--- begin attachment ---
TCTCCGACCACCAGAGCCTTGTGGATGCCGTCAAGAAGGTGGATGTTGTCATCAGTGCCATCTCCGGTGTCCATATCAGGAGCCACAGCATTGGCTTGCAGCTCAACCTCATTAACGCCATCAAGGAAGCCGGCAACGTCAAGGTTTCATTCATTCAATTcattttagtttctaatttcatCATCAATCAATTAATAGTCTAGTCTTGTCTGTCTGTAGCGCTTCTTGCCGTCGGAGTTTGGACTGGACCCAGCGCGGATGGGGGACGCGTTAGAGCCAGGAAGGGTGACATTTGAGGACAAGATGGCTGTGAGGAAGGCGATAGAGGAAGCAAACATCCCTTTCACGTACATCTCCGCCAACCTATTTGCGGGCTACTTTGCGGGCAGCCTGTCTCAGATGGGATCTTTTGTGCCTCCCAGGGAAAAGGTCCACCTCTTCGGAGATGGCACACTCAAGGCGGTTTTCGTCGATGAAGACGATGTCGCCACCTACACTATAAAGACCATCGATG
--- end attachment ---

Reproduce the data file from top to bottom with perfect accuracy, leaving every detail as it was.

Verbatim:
TCTCCGACCACCAGAGCCTTGTGGATGCCGTCAAGAAGGTGGATGTTGTCATCAGTGCCATCTCCGGTGTCCATATCAGGAGCCACAGCATTGGCTTGCAGCTCAACCTCATTAACGCCATCAAGGAAGCCGGCAACGTCAAGGTTTCATTCATTCAATTcattttagtttctaatttcatCATCAATCAATTAATAGTCTAGTCTTGTCTGTCTGTAGCGCTTCTTGCCGTCGGAGTTTGGACTGGACCCAGCGCGGATGGGGGACGCGTTAGAGCCAGGAAGGGTGACATTTGAGGACAAGATGGCTGTGAGGAAGGCGATAGAGGAAGCAAACATCCCTTTCACGTACATCTCCGCCAACCTATTTGCGGGCTACTTTGCGGGCAGCCTGTCTCAGATGGGATCTTTTGTGCCTCCCAGGGAAAAGGTCCACCTCTTCGGAGATGGCACACTCAAGGCGGTTTTCGTCGATGAAGACGATGTCGCCACCTACACTATAAAGACCATCGATG